Author(s): Schwartz SM, Stemerman MB, Benditt EP
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Abstract This article reports the ultrastructure of the aortic lining during the repair of mechanically denuded aortic intima in the rat. Three main features were observed: a) Although platelets form a pavement on the exposed components of the aortic intima, platelet thrombi do not form on the denuded surface. b) During the first weeks after injury, a temporary false endothelial lining is formed by modified intimal smooth muscle cells. While the modified smooth muscle cells do not constitute a continuous cell layer, they are like true endothelial cells in that platelets do not adhere to the cell membrane of either cell type. c) A continuous layer of true endothelial cells is formed within 2 months after the original injury. Even after reestablishment of a continuous endothelium, however, abnormalities persist in the form of incompletely formed intercellular junctions. This abnormal endothelium is associated with areas of intimal smooth muscle cell proliferation. These observations are compatible with two alternative interpretations of the role of endothelial injury in the intimal proliferation seen following injury to the vessel wall: a) persistent defects in the endothelium may result in proliferation of underlying arterial smooth muscle cells or b) the proliferation, in converse, may in some manner delay the healing process of the overlying endothelium.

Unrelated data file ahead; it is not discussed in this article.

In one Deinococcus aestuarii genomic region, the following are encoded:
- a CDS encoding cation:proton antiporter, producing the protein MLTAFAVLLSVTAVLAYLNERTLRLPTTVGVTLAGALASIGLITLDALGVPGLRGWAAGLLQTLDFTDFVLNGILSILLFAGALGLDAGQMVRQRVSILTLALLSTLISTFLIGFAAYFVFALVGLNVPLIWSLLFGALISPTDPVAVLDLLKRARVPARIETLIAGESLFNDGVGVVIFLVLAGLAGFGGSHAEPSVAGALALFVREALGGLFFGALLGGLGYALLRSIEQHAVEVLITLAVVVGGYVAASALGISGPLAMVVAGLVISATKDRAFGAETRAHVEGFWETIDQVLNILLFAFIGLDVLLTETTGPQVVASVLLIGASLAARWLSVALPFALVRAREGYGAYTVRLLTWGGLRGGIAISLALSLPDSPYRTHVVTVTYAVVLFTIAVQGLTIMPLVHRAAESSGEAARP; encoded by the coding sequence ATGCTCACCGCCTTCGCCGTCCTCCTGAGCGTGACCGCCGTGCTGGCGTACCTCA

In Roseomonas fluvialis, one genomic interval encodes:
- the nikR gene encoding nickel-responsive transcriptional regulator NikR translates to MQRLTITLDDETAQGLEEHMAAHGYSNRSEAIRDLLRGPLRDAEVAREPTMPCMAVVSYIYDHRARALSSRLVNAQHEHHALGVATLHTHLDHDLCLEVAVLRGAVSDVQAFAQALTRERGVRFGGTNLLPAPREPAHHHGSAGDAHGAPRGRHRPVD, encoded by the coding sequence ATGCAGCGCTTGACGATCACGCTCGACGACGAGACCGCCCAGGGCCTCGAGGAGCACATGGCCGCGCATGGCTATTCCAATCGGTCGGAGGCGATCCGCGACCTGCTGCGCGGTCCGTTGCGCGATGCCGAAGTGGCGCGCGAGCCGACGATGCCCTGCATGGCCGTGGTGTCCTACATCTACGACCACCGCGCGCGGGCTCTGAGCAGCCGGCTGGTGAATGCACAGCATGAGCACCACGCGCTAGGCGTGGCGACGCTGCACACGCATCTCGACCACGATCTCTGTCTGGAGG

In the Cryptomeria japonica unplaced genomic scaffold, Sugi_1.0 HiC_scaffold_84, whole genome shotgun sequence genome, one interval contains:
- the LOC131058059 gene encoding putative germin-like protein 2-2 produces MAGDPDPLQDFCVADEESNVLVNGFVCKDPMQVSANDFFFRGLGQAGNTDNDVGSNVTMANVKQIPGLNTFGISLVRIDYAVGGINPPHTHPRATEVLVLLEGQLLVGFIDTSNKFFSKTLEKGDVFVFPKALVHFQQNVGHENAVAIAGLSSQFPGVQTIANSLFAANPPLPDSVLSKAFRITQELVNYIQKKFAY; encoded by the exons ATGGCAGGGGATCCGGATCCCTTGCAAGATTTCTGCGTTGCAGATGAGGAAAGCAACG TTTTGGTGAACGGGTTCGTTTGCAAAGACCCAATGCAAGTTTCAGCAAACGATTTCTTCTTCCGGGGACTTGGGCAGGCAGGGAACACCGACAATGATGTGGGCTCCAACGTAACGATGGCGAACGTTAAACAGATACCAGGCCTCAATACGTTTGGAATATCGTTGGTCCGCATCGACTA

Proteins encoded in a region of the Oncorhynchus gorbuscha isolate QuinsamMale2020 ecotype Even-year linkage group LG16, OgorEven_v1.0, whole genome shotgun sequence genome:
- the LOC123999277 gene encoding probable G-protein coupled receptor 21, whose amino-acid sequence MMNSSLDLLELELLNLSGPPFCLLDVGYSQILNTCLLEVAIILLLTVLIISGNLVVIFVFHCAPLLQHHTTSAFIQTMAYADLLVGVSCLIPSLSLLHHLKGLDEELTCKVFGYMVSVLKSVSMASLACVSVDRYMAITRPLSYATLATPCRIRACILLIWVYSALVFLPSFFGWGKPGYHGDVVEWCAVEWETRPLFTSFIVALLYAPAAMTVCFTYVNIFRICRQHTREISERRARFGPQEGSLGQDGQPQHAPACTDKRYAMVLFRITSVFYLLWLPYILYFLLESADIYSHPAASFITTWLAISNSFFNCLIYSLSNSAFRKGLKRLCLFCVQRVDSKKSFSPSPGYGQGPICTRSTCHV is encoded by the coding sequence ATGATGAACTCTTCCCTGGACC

This article was published in Am J Pathol
and referenced in Journal of Antivirals & Antiretrovirals